Bexar County, Peterborough vs. Offbeat, Crewe – Thin Line Between Genius & Insanity – Kombucha Soured Milk Neopolitan Ale – 3.2%
Black Jack, Manchester vs. Brass Castle, Malton – Lemon Spritz – Hazy Lemon Ale – 5.0%
Five Towns, Wakefield vs. Squawk, Manchester – Mango and Sumac El Dorado – Farmhouse I.P.A. – 5.8%
Mallinsons, Huddersfield vs. Runaway, Manchester – Redcurrant Saison – Saison – 6.5%
North Riding, Scarborough vs. Thirst Class, Stockport – War of the Raspberries – Imperial Raspberry Oatmeal Stout – 6.7%
EVIL KEG FILTH
Atom Beers, Hull – Phobos & Demos – Rye Pale Ale – 7.0%
Bexar County, Peterborough – Cold Pressed Ale – Coffee Infused Pale Ale – 5.1%
Elusive Brewing, Finchampstead – Love Action – Cranberry & Vanilla Stout – 5.8%
Mourne Mountains, Warrenpoint – Mourne Mist – Pilsner – 4.5%
Northern Alchemy, Newcastle Upon Tyne – Moroccan Spiced Mild – Mild – 3.4%
Otherton Ales, Crewe – Passepartout (Brett Aged) – Bretted D.I.P.A. – 7.4%
Weird Beard, London – Double Perle (Jim Beam) – Barrel Aged Imperial Milk Stout – 8.2%

After the punters voted the winner of Beer of the Festival was @ElusiveBrew with their excellent Love Action – yes, its not Five Towns this time, yes its a Southern brewery that won and yes its a keg beer that did indeed win.

Full marks (no pun) to @RunawayBrewery and @Mallinsons for providing a keg and cask version of their collaboration and for doing a talk.

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Turns out in the talk everyone preferred the keg but the voting public preferred the cask (as did I, which I’d been saying to anyone who’d listen since the Thursday when I compared both).

There was a talk by Connor (“fresh” from fatherhood and a disappointing season by Bradford Bulls) about Manchester Beer Week, though less about the plans for 2017 and more about how people found 2016; with brewers, bloggers and drinkers all having a say.  Who need communicators?  All points were made honestly and clearer and were taken and given with respect.  Two side of the same coin really, you can’t please everyone but you can give it a damn good try.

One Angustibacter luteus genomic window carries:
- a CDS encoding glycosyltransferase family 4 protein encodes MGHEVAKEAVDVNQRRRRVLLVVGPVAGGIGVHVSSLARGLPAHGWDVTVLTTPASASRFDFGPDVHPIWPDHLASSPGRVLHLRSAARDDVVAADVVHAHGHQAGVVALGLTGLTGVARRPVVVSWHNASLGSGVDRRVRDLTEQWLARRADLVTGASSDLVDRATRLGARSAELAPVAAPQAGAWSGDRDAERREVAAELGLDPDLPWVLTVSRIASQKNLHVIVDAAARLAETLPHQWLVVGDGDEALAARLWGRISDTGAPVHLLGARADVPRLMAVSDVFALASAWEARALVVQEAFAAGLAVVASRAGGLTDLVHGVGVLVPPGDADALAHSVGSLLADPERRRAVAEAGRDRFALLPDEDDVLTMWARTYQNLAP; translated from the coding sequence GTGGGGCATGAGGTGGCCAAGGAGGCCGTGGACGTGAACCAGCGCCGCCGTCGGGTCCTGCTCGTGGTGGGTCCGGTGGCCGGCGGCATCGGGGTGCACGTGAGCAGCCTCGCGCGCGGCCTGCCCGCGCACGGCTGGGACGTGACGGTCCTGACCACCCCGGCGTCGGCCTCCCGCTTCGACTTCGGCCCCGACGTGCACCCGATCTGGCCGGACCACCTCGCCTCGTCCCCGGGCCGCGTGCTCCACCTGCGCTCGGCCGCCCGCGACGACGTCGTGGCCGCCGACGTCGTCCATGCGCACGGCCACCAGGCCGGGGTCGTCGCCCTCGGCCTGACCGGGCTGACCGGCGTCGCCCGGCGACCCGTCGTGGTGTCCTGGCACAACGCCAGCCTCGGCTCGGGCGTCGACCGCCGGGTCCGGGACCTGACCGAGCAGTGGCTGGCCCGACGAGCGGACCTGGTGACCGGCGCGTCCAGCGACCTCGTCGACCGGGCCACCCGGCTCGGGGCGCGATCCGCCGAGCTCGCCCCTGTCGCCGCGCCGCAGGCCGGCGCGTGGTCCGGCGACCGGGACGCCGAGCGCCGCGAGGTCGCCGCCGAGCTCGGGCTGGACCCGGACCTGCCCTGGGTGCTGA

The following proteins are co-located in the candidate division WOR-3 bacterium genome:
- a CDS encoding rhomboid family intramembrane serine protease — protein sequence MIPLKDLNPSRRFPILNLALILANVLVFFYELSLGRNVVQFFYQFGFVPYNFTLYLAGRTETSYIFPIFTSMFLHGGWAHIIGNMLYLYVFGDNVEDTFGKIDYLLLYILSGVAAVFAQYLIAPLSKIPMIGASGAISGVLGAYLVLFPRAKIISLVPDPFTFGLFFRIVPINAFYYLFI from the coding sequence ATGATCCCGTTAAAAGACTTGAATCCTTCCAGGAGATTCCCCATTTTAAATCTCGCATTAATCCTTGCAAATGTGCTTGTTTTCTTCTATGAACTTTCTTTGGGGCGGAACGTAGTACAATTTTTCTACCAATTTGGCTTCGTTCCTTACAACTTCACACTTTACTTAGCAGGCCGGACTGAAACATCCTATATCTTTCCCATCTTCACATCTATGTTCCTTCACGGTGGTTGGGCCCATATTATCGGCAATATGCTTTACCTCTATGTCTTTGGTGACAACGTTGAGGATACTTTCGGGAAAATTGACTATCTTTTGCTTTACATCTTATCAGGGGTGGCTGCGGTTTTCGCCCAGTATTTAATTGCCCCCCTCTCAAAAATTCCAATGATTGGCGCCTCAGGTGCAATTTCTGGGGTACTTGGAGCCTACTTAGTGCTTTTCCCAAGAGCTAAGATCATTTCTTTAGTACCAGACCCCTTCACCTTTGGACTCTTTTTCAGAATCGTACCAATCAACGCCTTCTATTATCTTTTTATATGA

Some more people found out who I am and of course the regulars entertained themselves.  Many offers were made to take up the reigns so it happens again in 2017 but that is something for other to decide and the personal aspect of the past 3 years of this festival I will talk about next.

Basically if you weren’t there you missed out but don’t be fearful of that, at least not from a beer perspective because as great as the brews were it is the people who drive it.

So to all staff, builders, brewers, volunteers and attendees, you all know who you are, well done.

 

Thanks for reading.

Brewing For A Beauty & A Beast

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This is the second Five Towns collaboration for the 2016 Independent Salford Beer Festival, the first one (The Secret Life Of Arabica) can be found here